If the uranium industry wasn’t struggling enough, Kazakhstan–the world’s largest supplier of the commodity–announced it would be cutting production in 2017 as a result of oversupply.
According to the World Nuclear News, 2017 production will be 2,000 tons less than initially planned for, which results in a three percent global reduction.
In 2015, the country produced 23,800 tons of uranium, which accounted for approximately 39 percent of global production. Previously, Kazakhstan had planned to increase production to 2018.
The publication also notes that the country’s mines are 100-percent owned, or run through joint ventures with KazAtomProm and international partners. According to Kazatomprom, overall production will be down 10 percent, but production levels for each mine and joint venture have yet to be determined.
“While the outlook for nuclear energy growth continues as strong as it has been for many years, the realities of the near-term uranium market remain in oversupply,” Askar Zhumagaliyev, chairman of Kazatomprom, said.
He continued, noting that the company together with its joint venture partners, “have had to make responsible decisions in light of these market challenges.”
In a note to clients, Cantor Fitzgerald analyst Rob Chang said the news is a “game changer” in the uranium space.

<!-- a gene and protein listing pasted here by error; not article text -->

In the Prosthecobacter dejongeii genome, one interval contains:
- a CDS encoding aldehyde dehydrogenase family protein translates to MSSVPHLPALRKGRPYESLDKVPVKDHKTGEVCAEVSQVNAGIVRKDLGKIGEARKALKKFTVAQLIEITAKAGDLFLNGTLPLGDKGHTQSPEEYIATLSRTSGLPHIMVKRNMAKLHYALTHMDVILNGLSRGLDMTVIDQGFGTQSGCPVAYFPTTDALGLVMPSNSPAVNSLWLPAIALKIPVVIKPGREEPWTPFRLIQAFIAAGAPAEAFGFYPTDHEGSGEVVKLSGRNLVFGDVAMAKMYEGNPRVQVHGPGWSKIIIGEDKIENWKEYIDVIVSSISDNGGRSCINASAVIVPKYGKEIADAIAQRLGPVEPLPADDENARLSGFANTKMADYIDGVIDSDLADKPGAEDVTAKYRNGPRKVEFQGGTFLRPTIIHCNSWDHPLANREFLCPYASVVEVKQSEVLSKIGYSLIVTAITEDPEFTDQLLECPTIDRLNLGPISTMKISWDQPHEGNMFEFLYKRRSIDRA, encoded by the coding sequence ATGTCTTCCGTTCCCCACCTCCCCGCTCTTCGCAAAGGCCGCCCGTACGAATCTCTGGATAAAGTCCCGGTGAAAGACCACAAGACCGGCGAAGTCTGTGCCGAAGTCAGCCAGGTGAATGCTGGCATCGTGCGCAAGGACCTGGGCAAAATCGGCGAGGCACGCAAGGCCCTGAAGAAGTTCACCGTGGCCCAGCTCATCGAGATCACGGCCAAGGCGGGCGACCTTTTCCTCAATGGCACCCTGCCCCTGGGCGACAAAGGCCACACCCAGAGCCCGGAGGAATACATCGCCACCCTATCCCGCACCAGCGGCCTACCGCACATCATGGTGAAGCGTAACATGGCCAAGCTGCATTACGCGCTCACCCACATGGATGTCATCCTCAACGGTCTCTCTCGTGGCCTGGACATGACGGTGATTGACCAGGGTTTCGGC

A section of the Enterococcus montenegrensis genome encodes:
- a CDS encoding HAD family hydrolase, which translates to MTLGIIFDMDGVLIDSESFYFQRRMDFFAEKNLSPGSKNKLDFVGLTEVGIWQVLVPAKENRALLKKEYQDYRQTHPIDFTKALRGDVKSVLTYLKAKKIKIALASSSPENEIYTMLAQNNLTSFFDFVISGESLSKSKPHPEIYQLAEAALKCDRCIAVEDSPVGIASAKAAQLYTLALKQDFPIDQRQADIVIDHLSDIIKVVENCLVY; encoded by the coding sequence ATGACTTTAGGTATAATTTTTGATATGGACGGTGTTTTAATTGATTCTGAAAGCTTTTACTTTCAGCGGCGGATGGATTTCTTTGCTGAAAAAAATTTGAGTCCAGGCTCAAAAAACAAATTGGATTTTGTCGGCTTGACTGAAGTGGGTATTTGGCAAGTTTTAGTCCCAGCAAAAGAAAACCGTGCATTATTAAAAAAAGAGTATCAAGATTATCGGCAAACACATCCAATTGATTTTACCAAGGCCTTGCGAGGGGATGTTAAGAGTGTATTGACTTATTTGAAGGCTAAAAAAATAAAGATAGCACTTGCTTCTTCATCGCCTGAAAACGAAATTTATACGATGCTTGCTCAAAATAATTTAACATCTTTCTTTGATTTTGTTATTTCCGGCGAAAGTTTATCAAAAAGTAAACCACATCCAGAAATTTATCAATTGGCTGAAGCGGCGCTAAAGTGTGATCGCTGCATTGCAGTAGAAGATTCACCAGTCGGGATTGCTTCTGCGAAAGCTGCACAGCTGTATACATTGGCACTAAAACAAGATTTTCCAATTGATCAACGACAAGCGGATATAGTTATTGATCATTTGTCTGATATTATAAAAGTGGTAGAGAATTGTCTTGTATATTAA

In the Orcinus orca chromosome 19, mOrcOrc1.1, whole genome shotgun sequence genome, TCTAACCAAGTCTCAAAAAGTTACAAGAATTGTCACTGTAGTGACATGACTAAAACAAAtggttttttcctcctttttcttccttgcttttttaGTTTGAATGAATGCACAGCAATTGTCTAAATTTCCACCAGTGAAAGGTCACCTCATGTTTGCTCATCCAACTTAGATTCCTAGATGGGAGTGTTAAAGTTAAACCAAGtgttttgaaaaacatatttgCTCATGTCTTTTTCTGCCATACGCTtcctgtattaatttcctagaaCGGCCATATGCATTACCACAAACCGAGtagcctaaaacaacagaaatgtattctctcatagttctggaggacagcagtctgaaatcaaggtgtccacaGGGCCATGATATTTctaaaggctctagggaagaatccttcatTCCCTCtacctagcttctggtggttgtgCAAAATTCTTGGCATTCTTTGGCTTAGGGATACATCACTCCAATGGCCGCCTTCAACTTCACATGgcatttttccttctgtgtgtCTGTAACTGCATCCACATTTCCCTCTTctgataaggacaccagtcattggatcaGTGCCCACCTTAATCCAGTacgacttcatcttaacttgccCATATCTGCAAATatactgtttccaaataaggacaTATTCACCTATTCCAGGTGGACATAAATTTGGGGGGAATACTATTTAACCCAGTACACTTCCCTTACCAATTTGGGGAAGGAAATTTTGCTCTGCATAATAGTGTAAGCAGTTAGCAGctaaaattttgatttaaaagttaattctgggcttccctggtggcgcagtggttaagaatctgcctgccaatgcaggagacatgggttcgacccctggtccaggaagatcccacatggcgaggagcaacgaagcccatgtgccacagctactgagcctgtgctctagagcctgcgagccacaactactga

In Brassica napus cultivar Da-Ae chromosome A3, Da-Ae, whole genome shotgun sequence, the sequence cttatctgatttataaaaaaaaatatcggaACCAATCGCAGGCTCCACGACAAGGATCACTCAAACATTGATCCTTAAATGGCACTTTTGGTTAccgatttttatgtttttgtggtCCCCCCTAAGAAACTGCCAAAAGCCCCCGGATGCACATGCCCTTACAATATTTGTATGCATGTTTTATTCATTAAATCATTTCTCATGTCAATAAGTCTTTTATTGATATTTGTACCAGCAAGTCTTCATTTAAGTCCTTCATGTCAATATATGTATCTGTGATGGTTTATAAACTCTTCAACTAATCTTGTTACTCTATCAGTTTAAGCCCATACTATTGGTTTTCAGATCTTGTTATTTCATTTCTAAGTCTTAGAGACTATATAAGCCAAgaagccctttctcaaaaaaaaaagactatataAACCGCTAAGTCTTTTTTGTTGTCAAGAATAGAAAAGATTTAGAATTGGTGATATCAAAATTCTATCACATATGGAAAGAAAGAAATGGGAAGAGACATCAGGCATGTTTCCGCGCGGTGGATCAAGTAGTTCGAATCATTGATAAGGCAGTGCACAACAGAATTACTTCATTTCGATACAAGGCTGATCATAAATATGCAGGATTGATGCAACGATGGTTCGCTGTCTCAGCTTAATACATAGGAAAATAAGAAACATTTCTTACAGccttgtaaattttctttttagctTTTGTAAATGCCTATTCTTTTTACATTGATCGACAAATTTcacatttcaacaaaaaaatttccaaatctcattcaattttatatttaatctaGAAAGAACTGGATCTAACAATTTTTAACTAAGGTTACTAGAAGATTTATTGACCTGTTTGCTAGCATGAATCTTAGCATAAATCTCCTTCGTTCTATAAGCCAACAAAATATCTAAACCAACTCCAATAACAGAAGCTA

“This is big news as KazAtomProm has relentlessly increased production for years into a weak market,” he said. “This decision is a major departure from that stance. In fact, KazAtomProm production increases are likely one of the primary contributing reasons for uranium price weakness for quite some time.”
Chang further added that reduction levels will vary, and were approved by management boards. Joint ventures include Cameco’s (TSX:CCO) Inkai mine, which anticipated production of 5.8 million pounds of uranium in 2017 prior to the announcement.
“We view this as an inflection point in the uranium space as Kazakhstan has relentlessly increased production from 46.3 million pounds in 2010 to 61.9 million pounds U308 in 2015,” Chang said.
Despite the production cutback, Kazatomprom said it would “continue to lead global uranium production and support the growth of nuclear energy around the world.” That said, the company has yet to give updated figures for its planned production for 2017.
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Securities Disclosure: I, Jocelyn Aspa, hold no direct investment interest in any company mentioned in this article.